Monday, November 12, 2007

HDMI goes mobile

Silicon Image, Inc. has lowered power consumption on its latest HDMI transmitters, the SiI9022 and the SiI9024, designed for mobile devices such as digital cameras, portable media players, camcorders and mobile phones. The 85 MHz and 165 MHz parts can support resolution up to 720p and 1080i, consuming 50 mW for 720p/1080i and 80 mW for 1080p. The transmitters also reduce cost by integrating some controller functions. The chips are priced at $4.15-$4.84.

Back at CES in January, top computer makers such as Dell, HP and Intel threw their weight behind DisplayPort as the next-gen digital display interconnect with content protection. That left the world of TVs and other CE devices to HDMI.

With this move, the HDMI camp could extend its reach to tens if not ultimately hundreds of millions of new devices, but I don't expect it to help them make in-roads into notebooks and desktops. By the way, It's been nearly a year…so where are those DisplayPort chips and systems using them?

1 comment:

Anonymous said...

2560 x 1600 monster LCD from Samsung to arrive in the second quarter of 2008.Via X-bit Labs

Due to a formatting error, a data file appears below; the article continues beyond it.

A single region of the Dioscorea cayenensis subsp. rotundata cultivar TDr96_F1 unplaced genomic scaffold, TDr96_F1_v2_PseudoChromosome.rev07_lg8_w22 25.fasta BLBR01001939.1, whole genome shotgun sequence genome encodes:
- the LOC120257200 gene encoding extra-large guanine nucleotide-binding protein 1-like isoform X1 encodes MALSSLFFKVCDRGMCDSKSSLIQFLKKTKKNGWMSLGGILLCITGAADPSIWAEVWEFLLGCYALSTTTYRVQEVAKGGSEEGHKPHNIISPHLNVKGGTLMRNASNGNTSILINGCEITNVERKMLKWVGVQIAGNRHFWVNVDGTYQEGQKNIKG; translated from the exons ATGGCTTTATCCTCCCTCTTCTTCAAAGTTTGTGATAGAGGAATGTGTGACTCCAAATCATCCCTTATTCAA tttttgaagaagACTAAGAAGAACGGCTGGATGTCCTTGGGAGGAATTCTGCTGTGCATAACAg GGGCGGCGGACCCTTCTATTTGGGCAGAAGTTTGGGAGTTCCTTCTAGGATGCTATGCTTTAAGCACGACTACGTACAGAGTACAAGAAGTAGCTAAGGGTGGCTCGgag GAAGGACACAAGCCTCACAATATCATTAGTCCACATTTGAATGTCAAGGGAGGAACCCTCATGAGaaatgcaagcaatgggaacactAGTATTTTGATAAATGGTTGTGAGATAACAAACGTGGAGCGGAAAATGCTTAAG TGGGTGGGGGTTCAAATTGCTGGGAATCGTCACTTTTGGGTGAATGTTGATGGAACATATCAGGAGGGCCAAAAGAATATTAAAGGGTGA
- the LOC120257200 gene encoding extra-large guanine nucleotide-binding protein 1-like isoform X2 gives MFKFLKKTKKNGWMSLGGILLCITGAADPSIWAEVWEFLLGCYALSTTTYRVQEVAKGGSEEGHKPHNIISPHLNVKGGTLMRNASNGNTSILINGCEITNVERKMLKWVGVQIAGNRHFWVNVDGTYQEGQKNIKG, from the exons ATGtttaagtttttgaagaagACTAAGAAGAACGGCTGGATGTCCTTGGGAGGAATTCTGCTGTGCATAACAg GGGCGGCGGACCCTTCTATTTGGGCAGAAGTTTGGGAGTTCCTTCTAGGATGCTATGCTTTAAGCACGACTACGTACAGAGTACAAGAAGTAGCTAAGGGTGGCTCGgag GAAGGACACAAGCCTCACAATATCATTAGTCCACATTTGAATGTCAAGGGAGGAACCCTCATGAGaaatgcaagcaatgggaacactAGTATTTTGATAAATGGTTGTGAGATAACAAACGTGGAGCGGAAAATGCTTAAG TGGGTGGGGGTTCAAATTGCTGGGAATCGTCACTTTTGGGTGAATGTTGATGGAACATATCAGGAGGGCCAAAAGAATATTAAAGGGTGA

Samsung Electronics, a top maker of consumer electronics as well as computer devices and peripherals, has introduced the world’s first monitor that uses DisplayPort interconnection with a personal computer (PC). Usage of a new interface significantly simplified the design of the display, the company noted. Samsung’s first DisplayPort-enabled monitor will be 30” in diagonal, supporting 2560x1600 resolution and will feature S-PVA panel. Other specs were not available at press time.

The DisplayPort is designed to enable a common interface approach across both internal and external display connections. Internal connections include display interfaces within a notebook PC or within an LCD display. External display connections include the interface between a source device such as a desktop PC, set-top box, DVD player or game console, and a display device such as a direct view flat panel or projection display for viewing video and graphics. The DisplayPort standard will also include an optional digital audio capability allowing streaming of high definition digital audio-video content over the interface, and provides performance scalability to enable the next generation of displays featuring higher color depths, refresh rates, and display resolutions.